First, the families of Child Destiny have already encountered many unpredictable events that have put them in danger or in even more precarity. Second, we know more unpredictable situations will happen. We are welcoming more families who are living in higher precarity, and the current state of the world and of the country are conducive to sudden economic, political, and environmental changes. Indeed, global warming is provoking more extreme weather fluctuations: more floods, more droughts, and increased temperatures and heatwaves. This will have direct consequences on agriculture, food prices, inflation, and Kenya’s economy in general.

Until today, we have not secured a fund dedicated to these time-sensitive and/or personal needs of families. This is because our goal has always been to dedicate our resources to our therapy and daycarecenter and activities around it, in order to give the same services to every child and family equally.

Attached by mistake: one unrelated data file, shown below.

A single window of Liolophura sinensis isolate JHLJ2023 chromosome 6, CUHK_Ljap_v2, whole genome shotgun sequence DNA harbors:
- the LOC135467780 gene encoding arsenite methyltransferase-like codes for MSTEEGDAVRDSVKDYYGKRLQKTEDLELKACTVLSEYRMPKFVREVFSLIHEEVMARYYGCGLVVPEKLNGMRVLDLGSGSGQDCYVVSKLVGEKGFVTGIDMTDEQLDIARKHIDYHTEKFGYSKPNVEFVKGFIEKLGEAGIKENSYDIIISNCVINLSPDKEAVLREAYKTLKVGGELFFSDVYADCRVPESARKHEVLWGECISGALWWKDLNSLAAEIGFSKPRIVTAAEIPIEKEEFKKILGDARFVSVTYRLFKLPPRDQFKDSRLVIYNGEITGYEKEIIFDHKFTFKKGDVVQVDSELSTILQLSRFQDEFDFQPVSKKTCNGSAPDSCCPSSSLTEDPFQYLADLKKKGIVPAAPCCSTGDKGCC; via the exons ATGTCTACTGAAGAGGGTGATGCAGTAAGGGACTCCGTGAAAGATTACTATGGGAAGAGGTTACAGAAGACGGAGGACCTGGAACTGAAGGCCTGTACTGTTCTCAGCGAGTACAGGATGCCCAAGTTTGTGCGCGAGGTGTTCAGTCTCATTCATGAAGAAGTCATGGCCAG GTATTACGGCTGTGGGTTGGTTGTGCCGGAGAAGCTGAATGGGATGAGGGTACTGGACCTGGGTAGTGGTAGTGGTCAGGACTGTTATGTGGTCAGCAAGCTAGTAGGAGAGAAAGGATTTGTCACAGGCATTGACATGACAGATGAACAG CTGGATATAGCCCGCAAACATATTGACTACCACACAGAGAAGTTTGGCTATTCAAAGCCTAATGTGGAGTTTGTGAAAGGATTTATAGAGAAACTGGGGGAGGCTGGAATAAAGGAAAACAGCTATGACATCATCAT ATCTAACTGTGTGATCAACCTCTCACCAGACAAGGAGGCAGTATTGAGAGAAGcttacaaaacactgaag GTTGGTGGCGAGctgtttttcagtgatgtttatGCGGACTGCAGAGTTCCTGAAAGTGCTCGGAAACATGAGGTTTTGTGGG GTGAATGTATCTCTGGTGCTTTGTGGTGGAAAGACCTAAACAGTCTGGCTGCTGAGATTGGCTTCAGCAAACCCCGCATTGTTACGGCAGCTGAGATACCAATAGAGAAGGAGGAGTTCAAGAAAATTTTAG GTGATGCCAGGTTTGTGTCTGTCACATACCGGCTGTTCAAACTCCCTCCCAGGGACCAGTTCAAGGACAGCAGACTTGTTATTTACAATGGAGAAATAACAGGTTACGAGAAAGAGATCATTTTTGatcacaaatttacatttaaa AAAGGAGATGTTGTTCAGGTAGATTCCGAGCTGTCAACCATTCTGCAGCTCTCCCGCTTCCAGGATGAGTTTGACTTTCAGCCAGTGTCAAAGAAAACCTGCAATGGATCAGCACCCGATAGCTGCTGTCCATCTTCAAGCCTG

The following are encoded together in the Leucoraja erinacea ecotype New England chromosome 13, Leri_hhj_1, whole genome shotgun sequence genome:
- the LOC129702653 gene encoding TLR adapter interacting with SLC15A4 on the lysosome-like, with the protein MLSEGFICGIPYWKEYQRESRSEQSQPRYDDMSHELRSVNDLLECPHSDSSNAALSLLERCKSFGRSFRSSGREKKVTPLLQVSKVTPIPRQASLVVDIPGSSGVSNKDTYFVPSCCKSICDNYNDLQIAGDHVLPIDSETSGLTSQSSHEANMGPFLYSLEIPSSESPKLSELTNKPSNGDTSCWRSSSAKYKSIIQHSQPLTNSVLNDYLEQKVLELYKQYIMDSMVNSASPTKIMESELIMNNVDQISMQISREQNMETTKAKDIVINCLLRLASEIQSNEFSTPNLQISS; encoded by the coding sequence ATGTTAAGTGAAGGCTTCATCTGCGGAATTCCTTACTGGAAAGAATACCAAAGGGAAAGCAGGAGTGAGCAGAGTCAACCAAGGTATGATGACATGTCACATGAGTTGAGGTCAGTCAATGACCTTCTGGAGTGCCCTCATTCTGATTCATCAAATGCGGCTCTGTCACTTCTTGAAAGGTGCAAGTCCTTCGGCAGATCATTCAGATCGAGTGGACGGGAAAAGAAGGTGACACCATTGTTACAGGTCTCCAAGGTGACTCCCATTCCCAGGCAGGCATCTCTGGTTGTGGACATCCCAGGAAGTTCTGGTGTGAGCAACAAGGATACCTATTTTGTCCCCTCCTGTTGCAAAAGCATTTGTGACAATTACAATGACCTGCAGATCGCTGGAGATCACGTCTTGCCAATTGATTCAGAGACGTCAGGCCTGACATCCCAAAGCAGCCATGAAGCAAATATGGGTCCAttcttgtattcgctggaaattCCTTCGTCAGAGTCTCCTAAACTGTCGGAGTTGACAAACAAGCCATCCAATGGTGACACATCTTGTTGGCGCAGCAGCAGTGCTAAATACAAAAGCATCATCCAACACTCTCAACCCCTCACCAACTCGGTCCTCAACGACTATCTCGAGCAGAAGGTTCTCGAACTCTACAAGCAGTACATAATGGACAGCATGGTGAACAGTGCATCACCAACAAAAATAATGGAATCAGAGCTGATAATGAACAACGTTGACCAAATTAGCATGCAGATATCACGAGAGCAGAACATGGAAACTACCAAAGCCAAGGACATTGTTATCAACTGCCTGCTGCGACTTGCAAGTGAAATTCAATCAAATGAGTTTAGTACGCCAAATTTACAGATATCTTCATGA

During the Covid pandemic, for example, when many mothers lost their job, stopped working, or exposed themselves to the risk of getting sick, Child Destiny decided to set up an emergency help program. We prepared help packages for every family containing essentials like diapers, soap, and food as these products were expensive. Furthermore, the members of Child Destiny in Kibera, notably our project managers Florence and Alex, are close to the families of Child Destiny because they show concern for their wellbeing. Some parents and mothers have asked them for money directly, in specific times of great need, putting Alex and Florence in complicated situations. Alex and Florence always made sure we help the best way we can. But we were lacking a long term solution. They concluded that we need a model change within our foundation to make sure we can respond to these needs faster. Indeed, we cannot sustainably continue with a logic of non-involvement.